Hans A. Pohlsander’s The Emperor Constantine is a miracle of concision. In under 100 pages he summarizes the life of his subject, assesses his reign, and provides some pithy summaries of his legacy, real and in legends.
He also withholds the title “the Great.” Pohlsander doesn’t deny “his excellent as a general and his historical importance” (84). He views him as a committed, if rather shallow, Christian. But he was too hasty, fickle, and tempestuous to be considered a “great” ruler. (By this standard, I wonder how many “the Greats” deserve the title.)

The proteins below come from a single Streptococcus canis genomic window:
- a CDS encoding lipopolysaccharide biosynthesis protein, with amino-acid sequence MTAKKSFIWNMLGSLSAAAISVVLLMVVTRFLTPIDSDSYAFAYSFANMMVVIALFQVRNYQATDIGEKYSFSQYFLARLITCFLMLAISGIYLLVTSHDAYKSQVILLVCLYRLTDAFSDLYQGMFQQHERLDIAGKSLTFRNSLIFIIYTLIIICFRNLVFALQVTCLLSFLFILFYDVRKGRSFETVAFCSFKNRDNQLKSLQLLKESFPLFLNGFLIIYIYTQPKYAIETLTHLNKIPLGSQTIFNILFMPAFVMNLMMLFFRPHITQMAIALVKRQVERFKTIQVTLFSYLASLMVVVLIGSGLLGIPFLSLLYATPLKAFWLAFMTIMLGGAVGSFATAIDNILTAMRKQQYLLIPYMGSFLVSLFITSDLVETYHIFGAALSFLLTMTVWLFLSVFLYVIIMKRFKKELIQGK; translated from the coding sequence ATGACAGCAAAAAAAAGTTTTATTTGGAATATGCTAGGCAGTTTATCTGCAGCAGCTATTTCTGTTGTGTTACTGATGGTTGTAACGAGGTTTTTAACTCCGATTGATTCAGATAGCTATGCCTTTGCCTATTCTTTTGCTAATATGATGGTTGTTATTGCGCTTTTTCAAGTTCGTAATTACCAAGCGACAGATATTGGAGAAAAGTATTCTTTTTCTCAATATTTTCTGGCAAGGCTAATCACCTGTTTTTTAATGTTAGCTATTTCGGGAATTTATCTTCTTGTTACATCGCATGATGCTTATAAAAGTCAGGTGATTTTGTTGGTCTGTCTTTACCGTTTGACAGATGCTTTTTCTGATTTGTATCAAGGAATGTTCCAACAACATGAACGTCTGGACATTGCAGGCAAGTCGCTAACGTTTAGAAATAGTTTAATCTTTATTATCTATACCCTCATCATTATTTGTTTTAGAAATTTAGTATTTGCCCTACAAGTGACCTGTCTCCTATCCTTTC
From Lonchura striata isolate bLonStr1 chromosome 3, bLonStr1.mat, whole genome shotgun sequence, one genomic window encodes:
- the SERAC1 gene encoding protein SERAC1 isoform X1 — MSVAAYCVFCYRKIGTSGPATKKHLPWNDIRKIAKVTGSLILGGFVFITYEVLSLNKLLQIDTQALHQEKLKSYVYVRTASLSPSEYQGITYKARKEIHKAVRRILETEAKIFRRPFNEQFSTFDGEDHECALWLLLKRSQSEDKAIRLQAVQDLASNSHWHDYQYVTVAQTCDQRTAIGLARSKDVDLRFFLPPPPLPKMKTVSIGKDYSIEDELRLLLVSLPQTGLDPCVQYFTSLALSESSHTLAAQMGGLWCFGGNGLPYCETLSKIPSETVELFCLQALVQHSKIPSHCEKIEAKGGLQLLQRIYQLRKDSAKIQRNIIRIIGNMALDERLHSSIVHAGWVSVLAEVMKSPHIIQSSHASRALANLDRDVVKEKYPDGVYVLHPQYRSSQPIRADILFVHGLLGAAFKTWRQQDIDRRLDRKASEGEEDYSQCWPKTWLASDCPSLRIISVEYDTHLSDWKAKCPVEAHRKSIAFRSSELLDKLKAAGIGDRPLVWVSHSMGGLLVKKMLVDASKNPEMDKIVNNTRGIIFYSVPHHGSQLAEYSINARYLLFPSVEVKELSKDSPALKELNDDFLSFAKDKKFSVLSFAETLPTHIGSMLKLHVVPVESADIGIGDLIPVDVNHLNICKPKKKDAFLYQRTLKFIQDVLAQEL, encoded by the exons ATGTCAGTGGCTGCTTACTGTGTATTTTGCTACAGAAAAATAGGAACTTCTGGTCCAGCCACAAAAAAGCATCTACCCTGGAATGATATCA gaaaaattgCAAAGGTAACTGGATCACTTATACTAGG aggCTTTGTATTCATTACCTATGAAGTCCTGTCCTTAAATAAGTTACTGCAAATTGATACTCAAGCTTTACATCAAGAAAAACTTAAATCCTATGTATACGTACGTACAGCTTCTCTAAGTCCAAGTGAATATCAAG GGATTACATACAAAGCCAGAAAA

His most damning charge is that Constantine was responsible for the debacle that followed his reign: “He had spent the most productive years of his life striving for sole power and ultimately achieving it. Augustus, Vespasian, Trajan, Hadrian, and Antoninus Pius could have taught him how to pass it on to a successor. Diocletian’s noble, if less successful, efforts in this area should have taught him additional lessons. And it cannot be said that fate granted him insufficient time. Ultimately the blame for the bloody coup of 337 falls squarely on the shoulders of the man who was in the best position to forestall it, Constantine himself” (85).
Pohlsander is right on the succession, and this is a blow to the rosy view of Eusebius, who celebrates Constantine not only for the success God granted him in life but for the peaceful death and succession with which it ended.